It was all Caleb could do to keep from covering his ears to block out the terrible sound.  The scream echoed around him, inside him.  He took a deep breath and slowly lifted his hand, gave Danny the finger. 
            “C’mon, Mission, I expect more from you,” Danny said.  Mike laughed. 
            The girl dropped her arms, looked at Caleb; smiling, ecstatic.  Her face had the caved-in look of a long time user, as if the skull behind the skin had shrunk, leaving the face prematurely wrinkled. 
            She was already dead.  
            “I think Kalia here likes you,” Danny said. “And I would have offered her to you...but now…”  He pointed at Caleb’s upraised finger.  More laughter from inside the truck. 
            Danny slid back into the cab, punched the brake and accelerator at the same time.  The rear tires screamed against the blacktop and all three girls shrieked back, echoing the tires.  The truck fishtailed, shot east, pitching the Deth-girls forward onto their hands and knees.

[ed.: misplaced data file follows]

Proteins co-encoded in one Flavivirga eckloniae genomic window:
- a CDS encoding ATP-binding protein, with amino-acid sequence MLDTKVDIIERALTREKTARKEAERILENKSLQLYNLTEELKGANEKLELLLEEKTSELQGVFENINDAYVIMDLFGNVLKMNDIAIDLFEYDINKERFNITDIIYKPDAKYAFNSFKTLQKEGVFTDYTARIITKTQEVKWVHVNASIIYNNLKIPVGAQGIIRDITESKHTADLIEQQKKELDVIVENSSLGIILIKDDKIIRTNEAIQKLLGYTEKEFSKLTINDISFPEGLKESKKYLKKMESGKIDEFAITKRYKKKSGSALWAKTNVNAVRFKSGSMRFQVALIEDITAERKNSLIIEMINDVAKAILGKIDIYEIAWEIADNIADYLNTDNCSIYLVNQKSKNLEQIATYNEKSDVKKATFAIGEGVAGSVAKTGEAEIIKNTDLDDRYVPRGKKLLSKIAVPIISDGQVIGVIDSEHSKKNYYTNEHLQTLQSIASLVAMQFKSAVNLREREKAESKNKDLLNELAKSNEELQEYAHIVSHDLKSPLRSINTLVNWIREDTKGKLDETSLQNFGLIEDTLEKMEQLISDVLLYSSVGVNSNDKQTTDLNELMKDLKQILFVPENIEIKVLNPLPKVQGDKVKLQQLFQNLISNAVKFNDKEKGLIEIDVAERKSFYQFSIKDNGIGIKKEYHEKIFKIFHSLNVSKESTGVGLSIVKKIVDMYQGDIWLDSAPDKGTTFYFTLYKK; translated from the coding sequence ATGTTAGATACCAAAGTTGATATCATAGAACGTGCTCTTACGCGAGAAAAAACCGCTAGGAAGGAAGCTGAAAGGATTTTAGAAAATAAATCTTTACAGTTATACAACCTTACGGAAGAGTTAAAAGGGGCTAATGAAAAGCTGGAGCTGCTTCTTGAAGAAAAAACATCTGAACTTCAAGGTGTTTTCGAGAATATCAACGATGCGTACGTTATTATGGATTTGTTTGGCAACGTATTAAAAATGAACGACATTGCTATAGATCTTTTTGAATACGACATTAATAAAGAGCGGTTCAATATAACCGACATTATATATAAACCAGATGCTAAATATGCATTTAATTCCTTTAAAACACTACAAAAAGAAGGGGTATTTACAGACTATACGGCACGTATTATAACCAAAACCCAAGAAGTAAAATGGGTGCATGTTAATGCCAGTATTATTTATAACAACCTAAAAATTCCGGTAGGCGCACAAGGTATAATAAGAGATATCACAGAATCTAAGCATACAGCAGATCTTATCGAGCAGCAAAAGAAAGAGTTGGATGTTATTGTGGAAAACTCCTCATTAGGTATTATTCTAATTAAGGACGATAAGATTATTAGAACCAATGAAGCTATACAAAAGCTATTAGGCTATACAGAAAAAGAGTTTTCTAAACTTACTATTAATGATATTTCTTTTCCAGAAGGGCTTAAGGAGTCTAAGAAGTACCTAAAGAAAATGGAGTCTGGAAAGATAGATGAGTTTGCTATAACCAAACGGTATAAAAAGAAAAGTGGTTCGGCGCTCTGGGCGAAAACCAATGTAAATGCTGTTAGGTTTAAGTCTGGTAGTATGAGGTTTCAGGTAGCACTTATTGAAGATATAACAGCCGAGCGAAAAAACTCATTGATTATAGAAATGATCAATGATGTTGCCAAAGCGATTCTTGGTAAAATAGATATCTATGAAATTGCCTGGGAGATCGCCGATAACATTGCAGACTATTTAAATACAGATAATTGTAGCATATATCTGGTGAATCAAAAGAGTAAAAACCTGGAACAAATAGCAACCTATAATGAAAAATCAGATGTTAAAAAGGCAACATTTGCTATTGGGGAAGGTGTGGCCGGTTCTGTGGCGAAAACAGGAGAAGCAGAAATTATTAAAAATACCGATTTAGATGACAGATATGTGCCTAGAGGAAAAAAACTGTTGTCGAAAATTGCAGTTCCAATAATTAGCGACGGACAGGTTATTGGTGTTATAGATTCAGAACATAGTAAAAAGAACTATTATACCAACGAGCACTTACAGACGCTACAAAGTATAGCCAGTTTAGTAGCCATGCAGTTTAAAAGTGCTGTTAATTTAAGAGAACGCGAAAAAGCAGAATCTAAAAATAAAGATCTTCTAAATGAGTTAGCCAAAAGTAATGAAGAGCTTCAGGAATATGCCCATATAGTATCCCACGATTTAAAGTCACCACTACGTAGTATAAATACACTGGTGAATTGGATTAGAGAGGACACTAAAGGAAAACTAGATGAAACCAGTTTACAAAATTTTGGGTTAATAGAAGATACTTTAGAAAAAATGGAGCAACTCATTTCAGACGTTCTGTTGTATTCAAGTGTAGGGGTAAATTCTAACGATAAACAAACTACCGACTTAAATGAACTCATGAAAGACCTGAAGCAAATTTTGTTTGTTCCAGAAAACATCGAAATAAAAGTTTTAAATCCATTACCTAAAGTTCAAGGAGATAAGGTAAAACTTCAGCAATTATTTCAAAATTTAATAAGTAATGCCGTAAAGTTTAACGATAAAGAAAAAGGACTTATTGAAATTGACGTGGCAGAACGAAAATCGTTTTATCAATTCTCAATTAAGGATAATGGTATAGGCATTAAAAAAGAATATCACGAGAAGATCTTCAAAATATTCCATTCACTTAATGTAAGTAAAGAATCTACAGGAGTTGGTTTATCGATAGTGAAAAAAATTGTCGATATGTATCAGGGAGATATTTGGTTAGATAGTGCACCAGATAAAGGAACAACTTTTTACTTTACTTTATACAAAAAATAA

More shrieks, laughter. 
            Caleb held his finger aloft until the truck was out of sight and he was, once again, enveloped in silence.  He scanned the burdock for signs of the dog.  Runnels of sweat trickled down the back of his neck, along his spine, down his arms, dripped off his fingers.        
            Water.  He needed water.  Maybe the storm would reach him on his way back to Christmas City. 
            The clouds were so dark.  A promise of cold rain. 

Next week, a new series: Poetry? I Just Don't Get It.

One poem with commentary by the author

First up in the series:
"If I Ring My Body Like A Bell of Coins..." 
by Michaela Kahn 


No comments:

Post a Comment